SPX-27 Battery  
for Minox 8x11 cameras: 

Also fits:

Minox 35mm Minox EL, GL, GT, GTE, GTX, AL, GSE
Minox Flash Minox FL4 Cube Flash, PE and PL Electronic Flash
Rollei 110 Rollei A110, E110
Rollei 35 Rollei 35LED, 35SE, 35TE

These are possibly the most useful of all the Minox 8x11 camera accessories.

SPX-27 and SPX-28 battery
These are 6-volt silver oxide batteries, exact replacements for the banned 5.6-volt PX-27 and PX-28 mercury batteries formerly used in Minox cameras and other equipment.

The camera's electronic metering circuit easily compensates for the 0.4 volt difference, and no exposure changes are required.

Silver-oxide batteries last much longer than alkaline. You can substitute silver-oxide for alkaline, but not the other way around.

You can replace a SPX-27 or 28 by stacking four silver-oxide button cells of the correct diameter (alkaline cells will not work)  in the battery chamber, and then adding a spacer made from conductive metal (wadded-up aluminum foil works). However, this factory-assembled battery, in which the cells are spot-welded and which does not require a spacer, is far superior. It will last longer and give 100% reliable electrical contact.

SPX-27 battery

Minox EC, C, EX, LX, TLX and others (see list under photo at left)

12.7mm diameter, 20.5mm height


Click to buy on-line.

 Please click here to read about shipping costs.

SPX-28 battery

Yashica Atoron Electro, Minox 35ML, Bronica GS-1 Canon AE-1

130 mm diameter, 25.2mm height




Click to buy on-line.

 Please click here to read about shipping costs.



If you own a Minox, you're not just an adventurous photographer. You're also part of a wonderful mythology that stretches from the 1930's through the Cold War all the way to today and tomorrow. Enter the world of photographic history, spycraft, and espionage treat yourself to books by these respected historians and Minox enthusiasts. 

Minox factory-load films

Guide to choosing your Minox film

Minopan black and white films are cut down at the Minox factory from Agfa APX bulk rolls, and are processed the same as Agfa APX.
Minocolor films are processed in standard C-41 color chemistry.

Minopan 25 is a very fine grained black and white film that you should use if your pictures are to be enlarged beyond about 4"x6" (about 10x15cm). Its disadvantage is a speed rating of 25 (DIN 15) which limits its usefulness indoors and outdoors in low light, unless you use a tripod and relatively long exposure times, or flash. It is fast enough for hand-held exposures outdoors in daylight. It can yield images of spectacular beauty.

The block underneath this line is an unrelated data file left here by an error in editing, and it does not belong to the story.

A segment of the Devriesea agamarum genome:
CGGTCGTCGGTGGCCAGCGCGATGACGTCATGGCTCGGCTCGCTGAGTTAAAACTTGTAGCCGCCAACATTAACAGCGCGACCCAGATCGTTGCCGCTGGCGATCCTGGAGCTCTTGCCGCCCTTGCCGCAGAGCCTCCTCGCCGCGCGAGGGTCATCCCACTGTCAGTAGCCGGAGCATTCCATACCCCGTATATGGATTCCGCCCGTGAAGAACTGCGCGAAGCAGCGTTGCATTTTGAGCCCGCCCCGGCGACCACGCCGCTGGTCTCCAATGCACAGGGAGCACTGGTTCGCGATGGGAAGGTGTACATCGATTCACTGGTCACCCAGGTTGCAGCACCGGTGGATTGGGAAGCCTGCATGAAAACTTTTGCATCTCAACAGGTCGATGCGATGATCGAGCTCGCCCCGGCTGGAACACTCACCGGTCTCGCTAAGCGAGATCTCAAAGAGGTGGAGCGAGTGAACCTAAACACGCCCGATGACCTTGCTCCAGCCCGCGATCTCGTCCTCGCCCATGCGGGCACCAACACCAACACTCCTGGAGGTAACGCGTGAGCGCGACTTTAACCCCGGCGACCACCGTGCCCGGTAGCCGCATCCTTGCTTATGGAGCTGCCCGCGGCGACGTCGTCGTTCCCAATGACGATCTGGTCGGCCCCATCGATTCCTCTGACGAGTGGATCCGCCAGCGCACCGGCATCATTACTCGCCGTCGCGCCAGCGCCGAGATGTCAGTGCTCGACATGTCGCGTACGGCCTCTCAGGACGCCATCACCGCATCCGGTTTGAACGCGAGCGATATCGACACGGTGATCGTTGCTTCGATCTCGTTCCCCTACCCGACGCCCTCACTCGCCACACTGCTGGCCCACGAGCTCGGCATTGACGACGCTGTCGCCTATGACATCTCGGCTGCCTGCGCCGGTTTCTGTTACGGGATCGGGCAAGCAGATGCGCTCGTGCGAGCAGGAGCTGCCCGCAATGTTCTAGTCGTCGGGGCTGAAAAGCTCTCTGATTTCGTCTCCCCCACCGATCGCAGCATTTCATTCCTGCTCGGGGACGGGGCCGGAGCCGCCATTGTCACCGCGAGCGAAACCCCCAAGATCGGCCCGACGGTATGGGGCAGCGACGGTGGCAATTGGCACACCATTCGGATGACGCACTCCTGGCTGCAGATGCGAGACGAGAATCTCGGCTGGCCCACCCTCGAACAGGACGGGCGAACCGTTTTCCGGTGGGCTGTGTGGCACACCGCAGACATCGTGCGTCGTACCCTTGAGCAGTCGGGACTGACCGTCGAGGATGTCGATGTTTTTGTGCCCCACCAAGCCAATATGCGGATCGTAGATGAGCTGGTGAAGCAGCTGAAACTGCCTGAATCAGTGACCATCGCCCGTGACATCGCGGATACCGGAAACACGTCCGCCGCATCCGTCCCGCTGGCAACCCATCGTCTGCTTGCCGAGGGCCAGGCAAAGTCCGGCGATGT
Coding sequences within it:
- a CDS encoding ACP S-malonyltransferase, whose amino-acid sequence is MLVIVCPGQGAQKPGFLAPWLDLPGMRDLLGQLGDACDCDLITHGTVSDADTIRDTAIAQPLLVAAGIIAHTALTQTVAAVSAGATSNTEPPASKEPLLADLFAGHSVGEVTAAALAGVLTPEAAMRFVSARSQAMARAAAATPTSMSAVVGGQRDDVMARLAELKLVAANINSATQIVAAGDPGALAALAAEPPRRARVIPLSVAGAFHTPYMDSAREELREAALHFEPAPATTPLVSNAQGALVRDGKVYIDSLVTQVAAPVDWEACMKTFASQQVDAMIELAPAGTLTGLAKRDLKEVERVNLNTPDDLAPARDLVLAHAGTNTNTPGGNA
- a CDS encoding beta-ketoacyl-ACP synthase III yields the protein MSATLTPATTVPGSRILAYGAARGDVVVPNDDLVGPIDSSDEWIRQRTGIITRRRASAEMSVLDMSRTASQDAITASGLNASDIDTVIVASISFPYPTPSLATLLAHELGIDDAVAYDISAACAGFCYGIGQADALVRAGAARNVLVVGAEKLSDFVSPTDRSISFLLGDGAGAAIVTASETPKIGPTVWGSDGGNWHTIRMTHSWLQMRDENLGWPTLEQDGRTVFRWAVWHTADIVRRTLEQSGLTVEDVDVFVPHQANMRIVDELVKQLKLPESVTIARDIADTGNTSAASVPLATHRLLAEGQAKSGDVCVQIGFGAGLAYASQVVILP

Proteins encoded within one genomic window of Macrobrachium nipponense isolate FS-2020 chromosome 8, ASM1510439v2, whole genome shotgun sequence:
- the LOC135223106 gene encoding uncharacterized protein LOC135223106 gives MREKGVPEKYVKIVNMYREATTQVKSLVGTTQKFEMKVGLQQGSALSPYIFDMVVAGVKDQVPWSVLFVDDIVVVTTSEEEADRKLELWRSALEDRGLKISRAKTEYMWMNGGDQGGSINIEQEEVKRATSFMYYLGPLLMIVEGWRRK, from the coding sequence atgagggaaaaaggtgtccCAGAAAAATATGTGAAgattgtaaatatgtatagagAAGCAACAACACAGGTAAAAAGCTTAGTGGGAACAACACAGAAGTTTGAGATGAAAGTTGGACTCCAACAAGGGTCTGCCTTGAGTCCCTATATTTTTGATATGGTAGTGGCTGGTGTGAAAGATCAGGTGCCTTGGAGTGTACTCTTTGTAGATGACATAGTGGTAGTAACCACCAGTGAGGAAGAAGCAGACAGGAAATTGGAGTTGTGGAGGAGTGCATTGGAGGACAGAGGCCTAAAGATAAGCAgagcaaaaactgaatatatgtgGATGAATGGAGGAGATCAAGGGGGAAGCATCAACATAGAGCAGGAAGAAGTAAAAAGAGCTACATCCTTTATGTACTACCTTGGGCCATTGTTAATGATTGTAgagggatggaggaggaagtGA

Minopan 100 has moderate grain that is visible but usually not objectionable on 4"x6" (10x15cm) prints. Its speed rating of 100 (DIN 21) permits hand-held photography in outdoors daylight, and flash photography indoors. It has inherently less contrast than Minopan 25. It is probably the most useful all-round Minox black and white film.

Minopan 400 is a high speed (400, DIN 27) film for hand-held photography outdoors in low levels of daylight, such as early or late in the day, in shadows or under shelters. It can be used indoors with or without flash. Its grain structure is noticeable and should be taken into account during the process of visualizing the finished print. It is probably the most useful Minox film for expressive candid portraiture.


Hard Rock Cafe, Nashville. Enlarged to 4x6 inches from a Minox 8x11mm Minocolor Pro negative. Click to view full size.

Minocolor 100 gives you 36 exposures per roll. Use this film for consistently acceptable 3"x5" enlargements. Your best negatives will easily enlarge to 4"x6", and some Minographers report excellent 5"x7" enlargements.

Minocolor 400 is also a 36-exposure film. This film is invaluable if you're shooting indoors or in poor outdoor light, but its grain is prominent. While your 3"x5" enlargements will be grainy but acceptable, you will probably find 4"x6" or 5"x7" enlargements excessively grainy, unless you are deliberately using grain for its expressive qualities.

Minocolor Pro and Acmel Reala Ace are no longer manufactured.

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Please read this important information: 

We are one of the higher-volume Minox film dealers in the world, and we try to keep adequate stocks on hand so you can order the films you need, in any reasonable quantity.

But the unfortunate fact is that Minox films sell in low volumes compared to conventional films, which makes it difficult for even a top dealer to always have only fresh dated stocks on hand. The majority of the Minox films we ship are fresh dated, but not all.

In April of 2007, we installed a freezer in our shipping warehouse, and when each new shipment of factory-load Minox film arrives, it is immediately put into frozen storage. Freezing completely stops the normal deterioration related to a film's age.

The Minox films you buy from us are shipped to you directly from the freezer. This means you receive fresh film, no matter what the "process-before" date on the package. You can store your film at room temperature for two or three years after purchase. If you store it refrigerated or frozen, you extend its useful life for many years.

Click here to learn more about using film that has been frozen.